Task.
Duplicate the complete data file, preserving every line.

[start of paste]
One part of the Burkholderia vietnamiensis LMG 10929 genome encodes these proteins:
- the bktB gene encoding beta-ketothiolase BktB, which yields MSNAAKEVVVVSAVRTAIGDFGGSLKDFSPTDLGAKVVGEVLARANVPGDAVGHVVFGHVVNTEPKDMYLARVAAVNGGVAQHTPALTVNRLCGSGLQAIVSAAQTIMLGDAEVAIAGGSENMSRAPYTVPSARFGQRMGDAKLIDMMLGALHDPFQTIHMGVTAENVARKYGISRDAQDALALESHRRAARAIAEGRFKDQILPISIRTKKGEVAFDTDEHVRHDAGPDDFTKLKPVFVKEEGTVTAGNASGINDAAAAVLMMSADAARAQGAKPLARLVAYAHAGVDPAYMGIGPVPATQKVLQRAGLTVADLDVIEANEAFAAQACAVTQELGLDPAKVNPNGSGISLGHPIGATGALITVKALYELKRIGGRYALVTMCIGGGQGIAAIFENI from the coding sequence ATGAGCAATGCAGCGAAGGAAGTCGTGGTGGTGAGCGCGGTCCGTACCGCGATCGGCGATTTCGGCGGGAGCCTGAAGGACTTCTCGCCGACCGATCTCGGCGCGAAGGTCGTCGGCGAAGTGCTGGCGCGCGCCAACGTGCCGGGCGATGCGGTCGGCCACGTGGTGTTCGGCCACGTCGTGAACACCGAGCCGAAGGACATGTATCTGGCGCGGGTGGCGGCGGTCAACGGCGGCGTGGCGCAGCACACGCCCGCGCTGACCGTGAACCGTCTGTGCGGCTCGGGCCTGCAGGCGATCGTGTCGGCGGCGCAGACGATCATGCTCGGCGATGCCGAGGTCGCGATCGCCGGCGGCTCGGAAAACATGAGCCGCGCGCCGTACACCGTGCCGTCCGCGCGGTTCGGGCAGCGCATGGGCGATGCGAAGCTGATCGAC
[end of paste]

One part of the Burkholderia vietnamiensis LMG 10929 genome encodes these proteins:
- the bktB gene encoding beta-ketothiolase BktB, which yields MSNAAKEVVVVSAVRTAIGDFGGSLKDFSPTDLGAKVVGEVLARANVPGDAVGHVVFGHVVNTEPKDMYLARVAAVNGGVAQHTPALTVNRLCGSGLQAIVSAAQTIMLGDAEVAIAGGSENMSRAPYTVPSARFGQRMGDAKLIDMMLGALHDPFQTIHMGVTAENVARKYGISRDAQDALALESHRRAARAIAEGRFKDQILPISIRTKKGEVAFDTDEHVRHDAGPDDFTKLKPVFVKEEGTVTAGNASGINDAAAAVLMMSADAARAQGAKPLARLVAYAHAGVDPAYMGIGPVPATQKVLQRAGLTVADLDVIEANEAFAAQACAVTQELGLDPAKVNPNGSGISLGHPIGATGALITVKALYELKRIGGRYALVTMCIGGGQGIAAIFENI from the coding sequence ATGAGCAATGCAGCGAAGGAAGTCGTGGTGGTGAGCGCGGTCCGTACCGCGATCGGCGATTTCGGCGGGAGCCTGAAGGACTTCTCGCCGACCGATCTCGGCGCGAAGGTCGTCGGCGAAGTGCTGGCGCGCGCCAACGTGCCGGGCGATGCGGTCGGCCACGTGGTGTTCGGCCACGTCGTGAACACCGAGCCGAAGGACATGTATCTGGCGCGGGTGGCGGCGGTCAACGGCGGCGTGGCGCAGCACACGCCCGCGCTGACCGTGAACCGTCTGTGCGGCTCGGGCCTGCAGGCGATCGTGTCGGCGGCGCAGACGATCATGCTCGGCGATGCCGAGGTCGCGATCGCCGGCGGCTCGGAAAACATGAGCCGCGCGCCGTACACCGTGCCGTCCGCGCGGTTCGGGCAGCGCATGGGCGATGCGAAGCTGATCGAC